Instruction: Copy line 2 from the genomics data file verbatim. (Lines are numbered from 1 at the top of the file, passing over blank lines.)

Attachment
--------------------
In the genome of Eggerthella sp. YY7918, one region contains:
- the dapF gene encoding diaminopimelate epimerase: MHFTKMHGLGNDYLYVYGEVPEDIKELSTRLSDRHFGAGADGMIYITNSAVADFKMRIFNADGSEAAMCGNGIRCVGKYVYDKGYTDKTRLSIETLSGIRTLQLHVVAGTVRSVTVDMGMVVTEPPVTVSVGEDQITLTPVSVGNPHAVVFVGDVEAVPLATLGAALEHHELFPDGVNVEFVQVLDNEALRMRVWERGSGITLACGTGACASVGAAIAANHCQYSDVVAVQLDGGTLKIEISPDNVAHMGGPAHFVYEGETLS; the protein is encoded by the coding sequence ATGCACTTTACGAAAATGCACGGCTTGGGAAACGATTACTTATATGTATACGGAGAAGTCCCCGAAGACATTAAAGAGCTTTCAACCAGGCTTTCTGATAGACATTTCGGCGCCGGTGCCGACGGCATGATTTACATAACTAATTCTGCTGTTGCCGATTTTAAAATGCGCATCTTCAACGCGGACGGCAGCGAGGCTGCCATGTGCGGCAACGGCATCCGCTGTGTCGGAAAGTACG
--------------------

- the dapF gene encoding diaminopimelate epimerase: MHFTKMHGLGNDYLYVYGEVPEDIKELSTRLSDRHFGAGADGMIYITNSAVADFKMRIFNADGSEAAMCGNGIRCVGKYVYDKGYTDKTRLSIETLSGIRTLQLHVVAGTVRSVTVDMGMVVTEPPVTVSVGEDQITLTPVSVGNPHAVVFVGDVEAVPLATLGAALEHHELFPDGVNVEFVQVLDNEALRMRVWERGSGITLACGTGACASVGAAIAANHCQYSDVVAVQLDGGTLKIEISPDNVAHMGGPAHFVYEGETLS; the protein is encoded by the coding sequence ATGCACTTTACGAAAATGCACGGCTTGGGAAACGATTACTTATATGTATACGGAGAAGTCCCCGAAGACATTAAAGAGCTTTCAACCAGGCTTTCTGATAGACATTTCGGCGCCGGTGCCGACGGCATGATTTACATAACTAATTCTGCTGTTGCCGATTTTAAAATGCGCATCTTCAACGCGGACGGCAGCGAGGCTGCCATGTGCGGCAACGGCATCCGCTGTGTCGGAAAGTACG